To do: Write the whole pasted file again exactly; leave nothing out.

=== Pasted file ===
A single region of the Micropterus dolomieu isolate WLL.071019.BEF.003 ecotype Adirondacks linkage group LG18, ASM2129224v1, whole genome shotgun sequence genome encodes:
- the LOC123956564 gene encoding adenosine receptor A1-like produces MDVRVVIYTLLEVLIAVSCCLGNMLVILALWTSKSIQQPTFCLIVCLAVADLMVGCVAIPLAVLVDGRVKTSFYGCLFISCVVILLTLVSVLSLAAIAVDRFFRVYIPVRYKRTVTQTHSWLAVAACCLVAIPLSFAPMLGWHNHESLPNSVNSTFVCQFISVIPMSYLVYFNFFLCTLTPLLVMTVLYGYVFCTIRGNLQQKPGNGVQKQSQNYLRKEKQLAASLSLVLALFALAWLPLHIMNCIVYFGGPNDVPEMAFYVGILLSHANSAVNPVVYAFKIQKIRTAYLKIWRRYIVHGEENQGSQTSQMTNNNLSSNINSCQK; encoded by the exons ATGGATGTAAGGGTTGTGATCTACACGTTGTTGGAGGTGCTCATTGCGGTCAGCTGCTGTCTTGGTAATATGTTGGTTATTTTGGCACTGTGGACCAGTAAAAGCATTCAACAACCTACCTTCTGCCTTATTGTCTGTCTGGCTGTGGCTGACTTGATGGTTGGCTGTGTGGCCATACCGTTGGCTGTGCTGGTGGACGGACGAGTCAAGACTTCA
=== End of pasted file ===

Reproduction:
A single region of the Micropterus dolomieu isolate WLL.071019.BEF.003 ecotype Adirondacks linkage group LG18, ASM2129224v1, whole genome shotgun sequence genome encodes:
- the LOC123956564 gene encoding adenosine receptor A1-like produces MDVRVVIYTLLEVLIAVSCCLGNMLVILALWTSKSIQQPTFCLIVCLAVADLMVGCVAIPLAVLVDGRVKTSFYGCLFISCVVILLTLVSVLSLAAIAVDRFFRVYIPVRYKRTVTQTHSWLAVAACCLVAIPLSFAPMLGWHNHESLPNSVNSTFVCQFISVIPMSYLVYFNFFLCTLTPLLVMTVLYGYVFCTIRGNLQQKPGNGVQKQSQNYLRKEKQLAASLSLVLALFALAWLPLHIMNCIVYFGGPNDVPEMAFYVGILLSHANSAVNPVVYAFKIQKIRTAYLKIWRRYIVHGEENQGSQTSQMTNNNLSSNINSCQK; encoded by the exons ATGGATGTAAGGGTTGTGATCTACACGTTGTTGGAGGTGCTCATTGCGGTCAGCTGCTGTCTTGGTAATATGTTGGTTATTTTGGCACTGTGGACCAGTAAAAGCATTCAACAACCTACCTTCTGCCTTATTGTCTGTCTGGCTGTGGCTGACTTGATGGTTGGCTGTGTGGCCATACCGTTGGCTGTGCTGGTGGACGGACGAGTCAAGACTTCA